FAQs— Jeep Nerf Bars
- I’m planning to install Jeep nerf bars but I got confused when I saw that this add-on comes in different types and lengths. When it comes to length, which do you think will better match my Jeep?
It depends on the type of Jeep you’re driving and the number of doors it has. Cab length nerf bars are long enough to cover length of the cab of two and four-door vehicles while the wheel-to-wheel nerf bars run along the area in between the front and back wheels. The latter type is ideal for pickup trucks as it has an extra step for those who are accessing the truck bed. There are also nerf bar steps that are at least two feet or less in length and are designed to be mounted outside each door. Of course, longer nerf bars can better double as the vehicle’s shield against road debris thrown by the tires onto the Jeep’s body.
- What are sports bars and what advantages do they have over other types of nerf bars?
The sport bars are actually the cab-length type of nerf bars, extending from behind the front wheel well to the area behind the door of the vehicle. Since they aren’t that long, these nerf bars don’t add too much weight into your off-road vehicle. These nerf bars are also efficient in doing the task of facilitating entry and exit of the driver and passengers while helping protect the sides of the Jeep from the damage that may caused by rocks and road debris.
- I need secure side steps for my Jeep but I don’t want to outfit my ride with running boards. Can the nerf bars help me in my attempt to balance the way my Jeep appears and my passenger’s safety?
Of course, Jeep nerf bars can help you with that. If you don’t like how your ride looks with running boards on, you can still ensure safe entry and exit for your passengers by outfitting both the passenger and driver sides of your Jeep with oval nerf bars that feature larger step pads.
- After installing my Jeep nerf bars, I took my ride for a short drive and noticed that one of the bars is rattling. What could be causing this?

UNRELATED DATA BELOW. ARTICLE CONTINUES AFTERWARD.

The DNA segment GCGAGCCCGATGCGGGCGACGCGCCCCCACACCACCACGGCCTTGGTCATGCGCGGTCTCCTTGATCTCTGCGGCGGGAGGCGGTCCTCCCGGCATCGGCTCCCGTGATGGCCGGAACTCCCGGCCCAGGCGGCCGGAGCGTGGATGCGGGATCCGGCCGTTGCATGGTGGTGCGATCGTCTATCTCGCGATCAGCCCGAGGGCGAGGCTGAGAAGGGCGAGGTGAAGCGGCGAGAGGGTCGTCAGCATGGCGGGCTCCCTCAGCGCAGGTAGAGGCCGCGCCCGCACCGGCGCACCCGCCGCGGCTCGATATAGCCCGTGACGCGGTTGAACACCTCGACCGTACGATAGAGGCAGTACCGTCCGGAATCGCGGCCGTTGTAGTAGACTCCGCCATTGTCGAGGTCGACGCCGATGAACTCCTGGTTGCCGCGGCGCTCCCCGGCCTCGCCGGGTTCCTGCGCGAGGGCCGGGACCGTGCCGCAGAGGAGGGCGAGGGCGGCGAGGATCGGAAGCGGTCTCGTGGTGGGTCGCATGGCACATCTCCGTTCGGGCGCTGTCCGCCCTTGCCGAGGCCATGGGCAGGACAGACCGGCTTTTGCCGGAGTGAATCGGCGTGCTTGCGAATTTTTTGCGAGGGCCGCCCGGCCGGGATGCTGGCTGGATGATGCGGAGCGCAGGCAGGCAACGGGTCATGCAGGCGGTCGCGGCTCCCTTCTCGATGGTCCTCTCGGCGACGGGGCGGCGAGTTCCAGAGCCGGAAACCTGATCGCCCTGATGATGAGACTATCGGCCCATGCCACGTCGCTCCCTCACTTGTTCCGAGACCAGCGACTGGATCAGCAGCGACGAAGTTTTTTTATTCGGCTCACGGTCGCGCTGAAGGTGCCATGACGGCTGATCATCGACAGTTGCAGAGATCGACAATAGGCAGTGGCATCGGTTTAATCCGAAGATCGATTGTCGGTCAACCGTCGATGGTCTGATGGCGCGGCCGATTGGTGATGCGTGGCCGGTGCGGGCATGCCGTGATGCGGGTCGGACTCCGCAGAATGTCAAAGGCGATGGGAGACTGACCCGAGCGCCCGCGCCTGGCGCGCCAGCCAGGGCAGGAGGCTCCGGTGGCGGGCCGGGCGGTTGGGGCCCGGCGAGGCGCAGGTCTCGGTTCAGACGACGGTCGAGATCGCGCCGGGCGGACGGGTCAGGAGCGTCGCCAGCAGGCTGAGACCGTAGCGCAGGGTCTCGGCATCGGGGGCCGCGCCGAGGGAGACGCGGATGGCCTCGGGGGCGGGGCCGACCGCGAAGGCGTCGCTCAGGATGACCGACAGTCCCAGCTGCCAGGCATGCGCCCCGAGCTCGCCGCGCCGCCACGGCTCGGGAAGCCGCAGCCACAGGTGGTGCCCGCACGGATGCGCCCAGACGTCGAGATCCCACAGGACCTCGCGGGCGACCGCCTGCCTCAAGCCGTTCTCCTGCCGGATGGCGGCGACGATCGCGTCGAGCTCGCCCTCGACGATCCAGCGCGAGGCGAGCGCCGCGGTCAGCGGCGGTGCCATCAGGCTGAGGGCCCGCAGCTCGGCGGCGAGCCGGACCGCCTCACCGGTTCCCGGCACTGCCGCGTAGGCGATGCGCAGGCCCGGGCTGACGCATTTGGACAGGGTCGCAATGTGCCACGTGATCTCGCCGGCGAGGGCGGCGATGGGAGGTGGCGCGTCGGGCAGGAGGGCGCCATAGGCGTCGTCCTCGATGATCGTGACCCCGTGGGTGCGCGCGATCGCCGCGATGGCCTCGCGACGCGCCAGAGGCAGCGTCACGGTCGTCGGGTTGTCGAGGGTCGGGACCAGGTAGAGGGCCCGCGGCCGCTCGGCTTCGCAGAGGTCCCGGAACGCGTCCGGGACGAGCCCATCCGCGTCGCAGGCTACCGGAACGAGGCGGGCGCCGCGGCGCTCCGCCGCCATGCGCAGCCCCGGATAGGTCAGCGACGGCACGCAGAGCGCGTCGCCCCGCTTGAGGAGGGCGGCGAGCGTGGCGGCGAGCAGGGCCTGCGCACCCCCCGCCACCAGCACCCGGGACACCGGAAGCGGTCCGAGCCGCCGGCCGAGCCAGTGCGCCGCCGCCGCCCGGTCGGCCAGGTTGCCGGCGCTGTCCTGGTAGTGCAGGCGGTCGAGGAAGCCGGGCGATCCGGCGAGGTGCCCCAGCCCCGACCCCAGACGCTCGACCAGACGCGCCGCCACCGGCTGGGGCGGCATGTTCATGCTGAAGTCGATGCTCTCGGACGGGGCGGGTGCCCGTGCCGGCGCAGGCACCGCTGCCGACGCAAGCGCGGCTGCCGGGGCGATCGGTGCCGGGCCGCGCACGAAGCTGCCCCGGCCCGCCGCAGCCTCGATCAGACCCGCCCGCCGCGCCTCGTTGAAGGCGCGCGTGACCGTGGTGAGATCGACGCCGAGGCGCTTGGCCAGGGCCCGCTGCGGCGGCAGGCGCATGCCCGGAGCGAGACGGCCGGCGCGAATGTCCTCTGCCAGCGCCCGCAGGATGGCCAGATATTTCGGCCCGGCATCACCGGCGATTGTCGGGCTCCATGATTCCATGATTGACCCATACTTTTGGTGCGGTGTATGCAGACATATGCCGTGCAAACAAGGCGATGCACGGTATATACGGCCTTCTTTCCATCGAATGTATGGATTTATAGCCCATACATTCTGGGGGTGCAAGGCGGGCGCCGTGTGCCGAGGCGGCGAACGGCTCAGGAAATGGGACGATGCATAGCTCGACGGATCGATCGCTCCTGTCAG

Such sound is usually produced when a metal hits another metal. Drive back to your and inspect your nerf bars. Try to loosen all connections and adjust the brackets to clear all the metal around the bracket. The metal-to-metal connections can also be greased or applied with white lithium to ensure smooth connections between them. Properly tighten all connections.
- I don’t like to have something hanging on the sides of my vehicle particularly when I’m off-roading, but I admit I need stable steps on the sides of my Jeep for when I travel with kids and the elders. What type of nerf bars should I consider?
You should go for spring-loaded nerf bars, which can be retracted by springs when they aren’t needed. When you need to go out of the vehicle, you can easily move the nerf bar down and step on it until you’re off your ride. As soon as it’s not in use, the spring will retract the nerf bar out of view again. This is great for serious off-roaders who are minimalistic when it comes to their vehicle’s styling.
- When placing the bolts through the slots on the Jeep nerf bars and the factory mounting holes, why am I discouraged in tightening the bolts right away?
Slotting the bolts in but not tightening them right away allows you to install the nerf bars in place, so you can check their fitting and make little adjustments. If you tighten the bolts and adjustments are needed, you will need to loosen all of them before you can do slight alterations. Tighten the bolts only when you’re 100% sure of the nerf bar’s fitting and position.
- When installing my newly purchased Jeep nerf bars, I noticed that the bolts can’t be properly slotted in the mounting holes. Can it be that they are not the correct size for the nerf bars?
While it’s possible that the bolts packed along with your nerf bars aren’t of the right size, it’s wise to check first the bolt holes for things that might be covering a part of the hole. Check if there’s some portion of the plastic grommet that covers the bolt holes or if there are rust deposits on the edges of the holes. The bolts should also be checked as it’s possible that they have filthy or rusted threads, causing inappropriate fitment.